Academic medicine: journal of the Association of American Medical Colleges 09/2010; 85(9):1526-36. DOI:10.1097/ACM.0b013e3181eabd06 · 2.34 Impact Factor
  • Celia Briar
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    ABSTRACT: Mothers' increased entry to paid work has not been equally matched by fathers' extra unpaid work. Managing multiple and conflicting roles is a source of stress for mothers, which can impact negatively on their health and family relationships. Direct assistance provided by some governments (such as subsidised childcare and long paid parental leave) has been found effective in reducing gender inequalities in domestic labour and so also easing mothers' overwork and stress.
    Journal of Feminist Family Therapy 09/2008; 17(3):47-65. DOI:10.1300/J086v17n03_03
  • Martin Tolich, Celia Briar
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    ABSTRACT: This paper describes a research project in which some of the dynamics of informal gendered task segregation between male and female workers in American supermarkets with the same job description are explored. It also provides a discussion of the implications of this form of gender inequality for equal opportunities policies.
    Gender Work and Organization 12/2002; 6(3):129 - 133. DOI:10.1111/1468-0432.00076 · 1.21 Impact Factor
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    Ee Kheng Ang, Celia Briar, Massey
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    Celia Briar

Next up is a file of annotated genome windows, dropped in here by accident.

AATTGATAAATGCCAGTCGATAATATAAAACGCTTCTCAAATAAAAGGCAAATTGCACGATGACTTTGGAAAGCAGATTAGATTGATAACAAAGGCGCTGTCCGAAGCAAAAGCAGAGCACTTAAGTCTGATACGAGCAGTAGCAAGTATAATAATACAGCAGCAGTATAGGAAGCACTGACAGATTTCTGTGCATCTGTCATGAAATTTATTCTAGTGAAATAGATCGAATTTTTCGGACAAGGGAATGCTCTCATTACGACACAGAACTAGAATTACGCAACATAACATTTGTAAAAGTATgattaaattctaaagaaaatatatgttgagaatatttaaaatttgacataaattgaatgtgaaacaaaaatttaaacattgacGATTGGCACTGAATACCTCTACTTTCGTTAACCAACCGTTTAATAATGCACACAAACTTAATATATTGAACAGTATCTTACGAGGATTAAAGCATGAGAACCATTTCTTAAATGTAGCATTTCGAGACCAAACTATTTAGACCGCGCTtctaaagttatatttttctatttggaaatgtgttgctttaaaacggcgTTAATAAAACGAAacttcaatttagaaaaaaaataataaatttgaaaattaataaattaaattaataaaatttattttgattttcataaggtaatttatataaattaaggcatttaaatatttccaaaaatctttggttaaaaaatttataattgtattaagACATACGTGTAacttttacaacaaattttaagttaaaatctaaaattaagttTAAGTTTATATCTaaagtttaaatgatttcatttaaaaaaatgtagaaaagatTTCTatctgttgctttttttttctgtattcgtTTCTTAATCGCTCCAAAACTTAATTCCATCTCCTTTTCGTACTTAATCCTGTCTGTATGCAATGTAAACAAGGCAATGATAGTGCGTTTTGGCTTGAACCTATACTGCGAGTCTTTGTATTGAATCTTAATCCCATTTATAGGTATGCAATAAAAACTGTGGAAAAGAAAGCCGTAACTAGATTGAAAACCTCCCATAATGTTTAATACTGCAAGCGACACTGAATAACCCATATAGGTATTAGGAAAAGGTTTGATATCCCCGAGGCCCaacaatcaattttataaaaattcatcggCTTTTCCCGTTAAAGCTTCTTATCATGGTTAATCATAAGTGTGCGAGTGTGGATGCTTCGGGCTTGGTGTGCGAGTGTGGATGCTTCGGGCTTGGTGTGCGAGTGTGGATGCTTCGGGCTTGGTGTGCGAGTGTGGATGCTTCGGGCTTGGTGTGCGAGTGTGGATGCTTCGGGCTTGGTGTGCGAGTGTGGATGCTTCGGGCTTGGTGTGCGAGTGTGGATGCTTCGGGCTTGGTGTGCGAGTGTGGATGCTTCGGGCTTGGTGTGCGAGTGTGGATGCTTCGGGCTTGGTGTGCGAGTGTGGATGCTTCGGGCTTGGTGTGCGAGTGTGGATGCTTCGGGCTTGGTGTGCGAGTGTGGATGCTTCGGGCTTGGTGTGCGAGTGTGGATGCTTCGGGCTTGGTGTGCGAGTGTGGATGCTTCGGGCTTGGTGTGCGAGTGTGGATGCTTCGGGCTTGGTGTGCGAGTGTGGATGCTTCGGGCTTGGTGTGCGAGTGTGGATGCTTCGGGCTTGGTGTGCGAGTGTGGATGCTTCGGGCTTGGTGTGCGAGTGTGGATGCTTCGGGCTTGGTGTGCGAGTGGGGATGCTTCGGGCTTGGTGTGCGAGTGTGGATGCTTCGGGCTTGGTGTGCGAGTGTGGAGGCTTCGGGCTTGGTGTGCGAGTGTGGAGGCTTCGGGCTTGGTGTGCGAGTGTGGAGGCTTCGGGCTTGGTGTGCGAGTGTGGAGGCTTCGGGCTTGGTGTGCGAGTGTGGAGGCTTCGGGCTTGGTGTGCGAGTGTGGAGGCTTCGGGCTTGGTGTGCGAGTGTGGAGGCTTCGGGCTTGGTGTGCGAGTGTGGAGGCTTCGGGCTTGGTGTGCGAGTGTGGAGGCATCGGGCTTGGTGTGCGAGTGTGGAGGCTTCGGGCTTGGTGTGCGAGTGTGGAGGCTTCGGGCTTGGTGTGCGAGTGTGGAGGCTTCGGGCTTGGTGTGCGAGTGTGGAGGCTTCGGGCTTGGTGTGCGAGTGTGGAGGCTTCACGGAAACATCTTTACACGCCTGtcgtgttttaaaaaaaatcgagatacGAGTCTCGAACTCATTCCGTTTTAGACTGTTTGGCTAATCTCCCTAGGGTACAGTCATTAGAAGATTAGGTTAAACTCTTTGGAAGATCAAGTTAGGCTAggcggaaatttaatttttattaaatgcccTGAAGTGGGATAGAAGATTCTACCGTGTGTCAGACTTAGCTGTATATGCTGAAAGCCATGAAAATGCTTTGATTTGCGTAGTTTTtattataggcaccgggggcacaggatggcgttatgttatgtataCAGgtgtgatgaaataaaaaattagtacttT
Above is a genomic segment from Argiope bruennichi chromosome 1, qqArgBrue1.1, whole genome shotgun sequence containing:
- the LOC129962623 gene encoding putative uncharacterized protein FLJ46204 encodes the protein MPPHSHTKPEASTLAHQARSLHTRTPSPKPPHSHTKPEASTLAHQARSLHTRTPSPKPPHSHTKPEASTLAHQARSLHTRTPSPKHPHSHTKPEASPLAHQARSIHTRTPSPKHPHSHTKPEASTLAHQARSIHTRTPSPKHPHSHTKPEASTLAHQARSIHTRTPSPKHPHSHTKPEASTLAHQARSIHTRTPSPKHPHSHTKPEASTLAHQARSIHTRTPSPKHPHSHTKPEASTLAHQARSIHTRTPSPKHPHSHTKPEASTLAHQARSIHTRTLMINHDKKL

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    ABSTRACT: The National Advisory Committee on Employment of Women (NACEW) hosted the New Zealand Conference on Pay and Employment Equity for Women, 28–29 June 2004, in Wellington. The purpose of the conference was to lift the debate on pay and employment equity for women in New Zealand and provide an opportunity to think about ways forward. The first day of the conference was focused on scene setting, and the second day on solutions. Pay and employment equity is once again on the political agenda, and the profile of the invited speakers reflected this. Presenters included experts from the United Kingdom, Canada, the United States and Australia, as well as New Zealand's Associate Minister of Labour, Minister of Commerce, Chief Executive of the Department of Labour and Human Rights Commissioner. Around 200 people attended, from the public service, universities, the voluntary sector, independent research agencies and trade unions. The road to employment equity has been long and tortuous, and still the end is not in sight. As Suzanne Snively, the chair of NACEW, pointed out in her opening address, New Zealand women have been campaigning for equal pay since women teachers demanded equal pay in 1893. Women public servants were at last granted equal pay for the same work as men in 1960, and this was extended to women working in the private sector by the Equal Pay Act 1972. However, when clerical workers lodged a claim for equal pay for work of equal value (pay equity) in 1985, the court did not consider it on the ground that the Act's implementation period was over. New Zealand had just ratified the International Labour Organization Conventions No. 100 on Equal Remuneration and No. 111 on Equal Employment Opportunity, and the United Nations Convention on the Elimination of all forms of Discriminations Against Women (CEDAW). So, instead of appealing that decision, the Labour government developed new legislation with improved pay equity provisions. The Employment Equity Act was passed in 1990, and promptly repealed by the incoming National Government later the same year.